Lead on Purpose

Promoting Leadership Principles in Product Management

Why successful plans include a learning component

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We’re almost done with the first month of 2017. Most statistics I’ve read about people who set new year’s resolutions show that more than half have already given up by this point in the year (in less than one month). Hopefully you’re not one them.

One of my perennial goals is increasing learning and applying what I learn to business and life. For years, learning has been a key component of every plan.

learning

My core learning goal has me tripling the number of books I consume throughout the year. I use ‘consume’ because I both read and listen to audio books. Both work for me and each has its strengths. Following are a few notes on some of the books I’ve consumed thus far:

  • Deep Work by Cal Newport. Cal is a college professor who has become an expert at helping you do deep, meaningful work. Our society suffers from distractedness. Cal assertion is these keep us from the success we can achieve. The key is creating periods of focused, deep work.
  • The Hockey Stick Principles by Bobby Martin. This book is helping me understand the phases of building my business and how to do it successfully.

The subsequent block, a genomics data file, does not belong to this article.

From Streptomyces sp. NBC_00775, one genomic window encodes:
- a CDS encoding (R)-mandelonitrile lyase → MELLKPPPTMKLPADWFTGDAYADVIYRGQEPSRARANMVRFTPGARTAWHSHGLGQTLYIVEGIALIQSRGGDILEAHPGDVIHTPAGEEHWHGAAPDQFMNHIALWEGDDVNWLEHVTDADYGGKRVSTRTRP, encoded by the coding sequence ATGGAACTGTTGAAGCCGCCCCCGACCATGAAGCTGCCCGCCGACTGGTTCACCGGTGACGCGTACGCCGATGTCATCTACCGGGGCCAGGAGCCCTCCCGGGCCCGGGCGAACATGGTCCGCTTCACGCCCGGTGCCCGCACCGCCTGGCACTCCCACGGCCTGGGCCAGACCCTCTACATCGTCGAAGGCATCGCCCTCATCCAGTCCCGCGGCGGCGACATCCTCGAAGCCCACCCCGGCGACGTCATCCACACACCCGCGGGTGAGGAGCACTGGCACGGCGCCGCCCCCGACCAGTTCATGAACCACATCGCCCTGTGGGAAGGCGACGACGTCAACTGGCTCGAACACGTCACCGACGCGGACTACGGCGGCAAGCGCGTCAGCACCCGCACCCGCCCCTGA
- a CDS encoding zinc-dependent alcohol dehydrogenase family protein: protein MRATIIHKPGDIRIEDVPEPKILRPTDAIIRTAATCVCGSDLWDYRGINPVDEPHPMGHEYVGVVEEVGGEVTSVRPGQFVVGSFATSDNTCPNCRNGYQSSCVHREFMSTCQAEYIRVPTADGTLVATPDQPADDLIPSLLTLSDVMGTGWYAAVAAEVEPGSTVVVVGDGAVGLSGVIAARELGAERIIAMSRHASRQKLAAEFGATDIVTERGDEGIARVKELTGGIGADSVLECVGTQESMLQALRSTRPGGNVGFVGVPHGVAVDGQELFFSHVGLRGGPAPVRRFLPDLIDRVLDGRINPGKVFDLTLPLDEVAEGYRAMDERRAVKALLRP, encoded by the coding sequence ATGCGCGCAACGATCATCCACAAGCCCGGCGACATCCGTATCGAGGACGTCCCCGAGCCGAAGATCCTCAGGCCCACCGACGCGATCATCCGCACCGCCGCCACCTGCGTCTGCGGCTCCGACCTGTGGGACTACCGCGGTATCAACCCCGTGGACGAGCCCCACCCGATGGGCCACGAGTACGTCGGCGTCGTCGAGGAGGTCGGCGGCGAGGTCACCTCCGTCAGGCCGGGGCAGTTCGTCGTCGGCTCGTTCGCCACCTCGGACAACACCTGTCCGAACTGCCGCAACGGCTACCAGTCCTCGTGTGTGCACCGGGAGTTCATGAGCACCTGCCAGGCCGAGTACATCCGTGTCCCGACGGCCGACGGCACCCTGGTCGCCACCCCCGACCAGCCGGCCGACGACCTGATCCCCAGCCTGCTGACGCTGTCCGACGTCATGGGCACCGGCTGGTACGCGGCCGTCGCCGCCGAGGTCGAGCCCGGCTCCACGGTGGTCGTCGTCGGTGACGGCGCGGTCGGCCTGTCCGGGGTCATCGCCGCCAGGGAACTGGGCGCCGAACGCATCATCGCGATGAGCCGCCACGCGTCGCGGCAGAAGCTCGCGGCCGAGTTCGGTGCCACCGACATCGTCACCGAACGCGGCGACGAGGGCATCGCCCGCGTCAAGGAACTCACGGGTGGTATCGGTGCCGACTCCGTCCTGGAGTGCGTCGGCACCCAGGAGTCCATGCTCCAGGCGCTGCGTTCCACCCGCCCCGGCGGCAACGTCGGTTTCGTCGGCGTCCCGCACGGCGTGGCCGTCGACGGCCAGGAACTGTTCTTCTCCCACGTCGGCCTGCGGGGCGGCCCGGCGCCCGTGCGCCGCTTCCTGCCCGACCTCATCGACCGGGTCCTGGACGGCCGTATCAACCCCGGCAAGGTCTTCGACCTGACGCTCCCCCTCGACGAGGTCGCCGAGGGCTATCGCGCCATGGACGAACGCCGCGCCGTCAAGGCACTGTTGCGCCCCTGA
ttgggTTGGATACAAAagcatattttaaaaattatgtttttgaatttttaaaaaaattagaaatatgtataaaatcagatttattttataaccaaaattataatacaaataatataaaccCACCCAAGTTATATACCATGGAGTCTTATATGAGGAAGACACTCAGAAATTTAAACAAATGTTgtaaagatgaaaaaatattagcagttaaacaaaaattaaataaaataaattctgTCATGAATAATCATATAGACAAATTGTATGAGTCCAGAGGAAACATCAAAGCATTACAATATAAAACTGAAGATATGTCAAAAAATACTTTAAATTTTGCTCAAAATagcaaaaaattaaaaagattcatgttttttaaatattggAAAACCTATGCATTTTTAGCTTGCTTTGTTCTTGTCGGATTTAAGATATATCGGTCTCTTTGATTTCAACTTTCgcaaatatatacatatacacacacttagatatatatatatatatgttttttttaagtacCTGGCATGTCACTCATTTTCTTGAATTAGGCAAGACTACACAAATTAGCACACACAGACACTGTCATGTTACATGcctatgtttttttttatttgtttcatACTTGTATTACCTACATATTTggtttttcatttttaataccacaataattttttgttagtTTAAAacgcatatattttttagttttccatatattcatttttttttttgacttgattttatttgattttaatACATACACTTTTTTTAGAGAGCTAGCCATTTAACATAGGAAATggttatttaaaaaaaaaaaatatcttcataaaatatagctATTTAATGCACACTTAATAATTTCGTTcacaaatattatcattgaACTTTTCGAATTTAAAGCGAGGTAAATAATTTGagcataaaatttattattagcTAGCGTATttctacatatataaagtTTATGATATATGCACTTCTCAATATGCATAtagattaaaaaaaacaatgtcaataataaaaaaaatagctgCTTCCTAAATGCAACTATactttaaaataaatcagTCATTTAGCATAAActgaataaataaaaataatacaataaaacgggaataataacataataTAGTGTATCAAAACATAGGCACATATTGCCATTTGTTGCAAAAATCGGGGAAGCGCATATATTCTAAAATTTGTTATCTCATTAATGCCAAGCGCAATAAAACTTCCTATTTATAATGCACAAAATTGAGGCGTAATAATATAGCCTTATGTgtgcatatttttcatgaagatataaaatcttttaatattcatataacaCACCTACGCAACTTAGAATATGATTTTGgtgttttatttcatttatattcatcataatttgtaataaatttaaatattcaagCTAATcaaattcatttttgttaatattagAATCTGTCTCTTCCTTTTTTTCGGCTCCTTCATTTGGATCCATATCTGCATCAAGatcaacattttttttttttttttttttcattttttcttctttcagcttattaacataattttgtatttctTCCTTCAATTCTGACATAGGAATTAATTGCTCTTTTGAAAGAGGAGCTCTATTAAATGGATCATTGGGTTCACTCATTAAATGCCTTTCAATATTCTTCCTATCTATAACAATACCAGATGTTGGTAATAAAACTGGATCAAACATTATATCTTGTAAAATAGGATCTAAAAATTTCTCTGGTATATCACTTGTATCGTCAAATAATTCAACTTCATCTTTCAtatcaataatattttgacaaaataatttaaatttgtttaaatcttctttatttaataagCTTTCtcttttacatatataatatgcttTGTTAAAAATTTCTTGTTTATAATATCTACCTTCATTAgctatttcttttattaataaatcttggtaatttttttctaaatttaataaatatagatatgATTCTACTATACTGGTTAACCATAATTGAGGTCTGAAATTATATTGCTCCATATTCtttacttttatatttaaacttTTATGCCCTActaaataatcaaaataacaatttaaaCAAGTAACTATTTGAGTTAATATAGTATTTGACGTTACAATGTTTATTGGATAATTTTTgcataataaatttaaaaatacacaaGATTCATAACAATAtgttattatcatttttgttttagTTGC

• The 10x Rule by Grant Cardone. It turns out we are all in sales. If you want to learn how to sell successfully, you need to consume this book. Grant is inspiring. He gets you excited about taking your business to the next level. (I highly recommend you listen to this book on audible.)

Two of my core application goals for 2017 center on finding new business and creating increased value for my customers. This is where I turn learning into actionable results. One of the areas of focus is helping my customers understand their products better and apply processes that will ensure product success.

After my introduction through an HBR article and then reading Clay Christensen’s new book (and writing about it), I have become a big fan of the concept of job-to-be-done (JTBD). Without going into confidential details, I can say I’m learning a ton about it and beginning plans to implement it for customers. It’s real and it’s actionable. To learn more about how it applies to software products, I recommend you read a two-part post by Jay Haynes on his thrv.com blog—Part 1 and Part 2. These posts provide an in-depth look at applying JTBD to launching great products.

Ultimate success is fueled by learning. Learning and doing fit together like a hand in a well-worn glove. If you neglect one, the other will suffer. Hopefully you’ve pulled something out of this post that will be helpful as you move forward on your 2017 plan.

Questions: How important is learning to your goals for the year? How well are you staying on track thus far? Please leave a comment in the space below.


The Product Management Perspective: I’m working on some exciting product opportunities with JTBD. Keep checking back and feel free to reach out directly to discuss opportunities.

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